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Research vessel Roger Revelle returns to San Diego after 6-year voyage

The research vessel Roger Revelle, owned by the U.S. Navy's Office of Naval Research and operated by Scripps Institution of Oceanography at UC San Diego, returns Friday to San Diego after a six-year deployment. (video)

During its mission, R/V Roger Revelle traveled to ports spanning the eastern U.S. seaboard and internationally to Samoa, New Zealand, Australia, Indonesia, Mauritius, Seychelles, South Africa, Uruguay, Chile, Taiwan, Guam, Tonga, Fiji, Japan, Thailand, Philippines, Vietnam, and French Polynesia, among others.

R/V Roger Revelle is the premier vessel in the Scripps Institution of Oceanography academic fleet. We welcome her home and applaud her captain, crew and ship operations for six years of superior support of sea-based science,” said Cathy Constable, acting director of Scripps. “We look forward to the ship’s return to sea and new expeditions that address vital concerns for science and society.”

“Since departing from its home port in Point Loma on Dec. 1, 2006, R/V Roger Revelle has conducted 86 missions in many parts of the western Pacific. It has been seen in numerous countries and hosted many U.S. and foreign scientists. The science enabled by this ship’s voyage is contributing new knowledge about the oceans and atmosphere, and will open many additional avenues of research. Our Navy is pleased to have such ships to use and share among federal agencies,” said Dr. Frank Herr, head of the Ocean Battlespace Sensing Department at the Office of Naval Research.

The 273-foot ship’s scientific missions involved explorations from the deepest parts of the ocean's remote trenches to the upper atmosphere, covering topics relevant to society and of significance to the U.S. Navy and national security.

R/V Roger Revelle

Research projects covered a broad mix of science, including those related to global climate, ocean acidification, plate tectonics, volcanic processes, resource exploration, ecosystem dynamics, marine mammals, ocean waves and currents, and ocean acoustics.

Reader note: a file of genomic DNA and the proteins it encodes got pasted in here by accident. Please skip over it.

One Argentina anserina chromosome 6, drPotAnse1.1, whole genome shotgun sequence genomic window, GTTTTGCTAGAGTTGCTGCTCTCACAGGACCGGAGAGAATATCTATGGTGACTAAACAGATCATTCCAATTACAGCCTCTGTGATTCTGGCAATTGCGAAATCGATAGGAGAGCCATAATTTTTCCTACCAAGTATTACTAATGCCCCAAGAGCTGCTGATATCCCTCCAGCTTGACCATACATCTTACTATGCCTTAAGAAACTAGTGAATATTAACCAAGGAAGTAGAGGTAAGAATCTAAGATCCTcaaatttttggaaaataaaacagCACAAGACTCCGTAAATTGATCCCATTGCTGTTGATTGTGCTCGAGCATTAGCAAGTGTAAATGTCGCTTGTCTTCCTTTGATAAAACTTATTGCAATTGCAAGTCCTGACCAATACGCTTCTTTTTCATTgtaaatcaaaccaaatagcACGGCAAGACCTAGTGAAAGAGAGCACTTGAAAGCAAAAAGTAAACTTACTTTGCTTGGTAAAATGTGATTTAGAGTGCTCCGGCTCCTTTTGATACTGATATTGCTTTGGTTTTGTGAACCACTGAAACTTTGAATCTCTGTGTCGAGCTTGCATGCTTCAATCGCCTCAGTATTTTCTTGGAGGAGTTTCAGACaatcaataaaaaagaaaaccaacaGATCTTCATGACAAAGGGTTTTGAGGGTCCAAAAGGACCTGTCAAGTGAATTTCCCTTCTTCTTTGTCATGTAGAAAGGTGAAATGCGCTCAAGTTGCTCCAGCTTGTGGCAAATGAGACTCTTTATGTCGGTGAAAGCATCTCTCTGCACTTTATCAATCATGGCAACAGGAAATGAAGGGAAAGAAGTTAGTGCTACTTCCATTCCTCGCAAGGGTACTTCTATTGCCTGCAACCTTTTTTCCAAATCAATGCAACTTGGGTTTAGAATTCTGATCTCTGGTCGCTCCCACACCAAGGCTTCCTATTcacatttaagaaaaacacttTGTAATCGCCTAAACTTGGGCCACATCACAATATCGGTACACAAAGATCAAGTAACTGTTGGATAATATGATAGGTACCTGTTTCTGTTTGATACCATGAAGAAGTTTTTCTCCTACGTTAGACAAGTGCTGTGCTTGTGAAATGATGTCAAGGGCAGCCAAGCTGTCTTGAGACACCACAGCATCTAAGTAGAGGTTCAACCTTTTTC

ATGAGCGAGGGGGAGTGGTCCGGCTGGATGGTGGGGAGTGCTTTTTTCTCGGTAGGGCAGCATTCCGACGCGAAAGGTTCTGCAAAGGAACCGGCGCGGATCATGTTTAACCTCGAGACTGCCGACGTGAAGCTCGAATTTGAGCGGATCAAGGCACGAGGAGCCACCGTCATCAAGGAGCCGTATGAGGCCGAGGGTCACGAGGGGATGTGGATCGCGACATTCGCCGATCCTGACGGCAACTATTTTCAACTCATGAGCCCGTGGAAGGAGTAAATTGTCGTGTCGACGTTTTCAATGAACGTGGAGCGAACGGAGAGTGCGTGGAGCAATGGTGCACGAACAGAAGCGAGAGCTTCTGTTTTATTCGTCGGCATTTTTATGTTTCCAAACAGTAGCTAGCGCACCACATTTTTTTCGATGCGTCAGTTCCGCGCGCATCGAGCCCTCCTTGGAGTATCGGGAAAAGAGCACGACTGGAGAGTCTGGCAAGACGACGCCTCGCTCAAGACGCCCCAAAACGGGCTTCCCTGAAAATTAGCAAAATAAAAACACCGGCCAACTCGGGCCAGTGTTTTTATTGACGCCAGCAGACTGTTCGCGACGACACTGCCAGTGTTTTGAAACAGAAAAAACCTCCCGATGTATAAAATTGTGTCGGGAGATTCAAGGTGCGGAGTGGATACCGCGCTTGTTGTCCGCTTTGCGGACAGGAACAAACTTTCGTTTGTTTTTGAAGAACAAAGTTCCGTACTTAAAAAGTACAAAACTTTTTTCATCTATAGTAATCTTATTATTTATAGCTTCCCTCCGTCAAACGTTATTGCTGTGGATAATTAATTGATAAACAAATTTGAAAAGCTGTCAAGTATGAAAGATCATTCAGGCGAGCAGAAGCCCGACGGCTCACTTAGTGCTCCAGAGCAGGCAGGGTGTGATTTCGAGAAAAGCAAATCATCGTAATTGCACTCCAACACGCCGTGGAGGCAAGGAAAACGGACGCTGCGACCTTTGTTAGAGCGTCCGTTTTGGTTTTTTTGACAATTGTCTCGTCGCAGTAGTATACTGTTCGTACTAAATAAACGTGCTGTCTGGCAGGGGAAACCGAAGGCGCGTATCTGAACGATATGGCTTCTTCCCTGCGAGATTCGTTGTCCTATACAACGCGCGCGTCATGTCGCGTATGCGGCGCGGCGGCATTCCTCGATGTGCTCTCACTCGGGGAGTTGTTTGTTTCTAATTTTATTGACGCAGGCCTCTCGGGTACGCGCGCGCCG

Earlier this year, Scripps scientists and ship operations crews visited Vietnam for a series of ship tours and classes with Vietnamese scientists. That goodwill visit paved the way for physical oceanography expeditions planned off Vietnam in 2013, leading to the establishment of a new scientific collaboration between oceanographers from the two countries since the Vietnam War.

Before heading out of San Diego on an ambitious science support schedule next year, R/V Roger Revelle, launched in 1996, will undergo routine maintenance at a West Coast shipyard. Additionally, in San Diego, nearly $300,000 will be spent at local maritime businesses on Roger Revelle upkeep operations and maintenance.

“Welcome home Scripps vessel Roger Revelle. The importance of home porting in San Diego one of largest academic research fleets in the world is immense, ranging from the scientific achievements and worldwide recognition to the economic impact," said Michael Jones, president of The Maritime Alliance. "Over the next couple of months many hundreds of thousands of dollars will be spent on maintenance and provisioning of Revelle, all of which supports San Diego service providers and businesses. We are proud to be able to help recognize the extraordinary regional significance of Scripps and its fleet.”

Roger Revelle (1909-1991), the ship’s namesake, was director of Scripps Institution of Oceanography from 1951 to 1964. Long associated with the University of California, Revelle’s vision and energies led to the establishment of the UC San Diego campus in 1960.

“It is wonderfully appropriate that the research vessel named in honor of Roger Revelle, the founder of this great campus, returns home on the occasion of UC San Diego’s Founders’ Day," said UC San Diego Chancellor Pradeep K. Khosla. "This homecoming follows six years of exploration and is a prime example of the amazing work and research of our campus members over the last five decades.”

The research vessel was named for Roger Revelle by the U.S. Navy to honor his scientific contributions. He was one of the nation’s most prominent oceanographers, a pioneer of climate change research and a world leader in the application of science and technology to help solve problems in developing countries.

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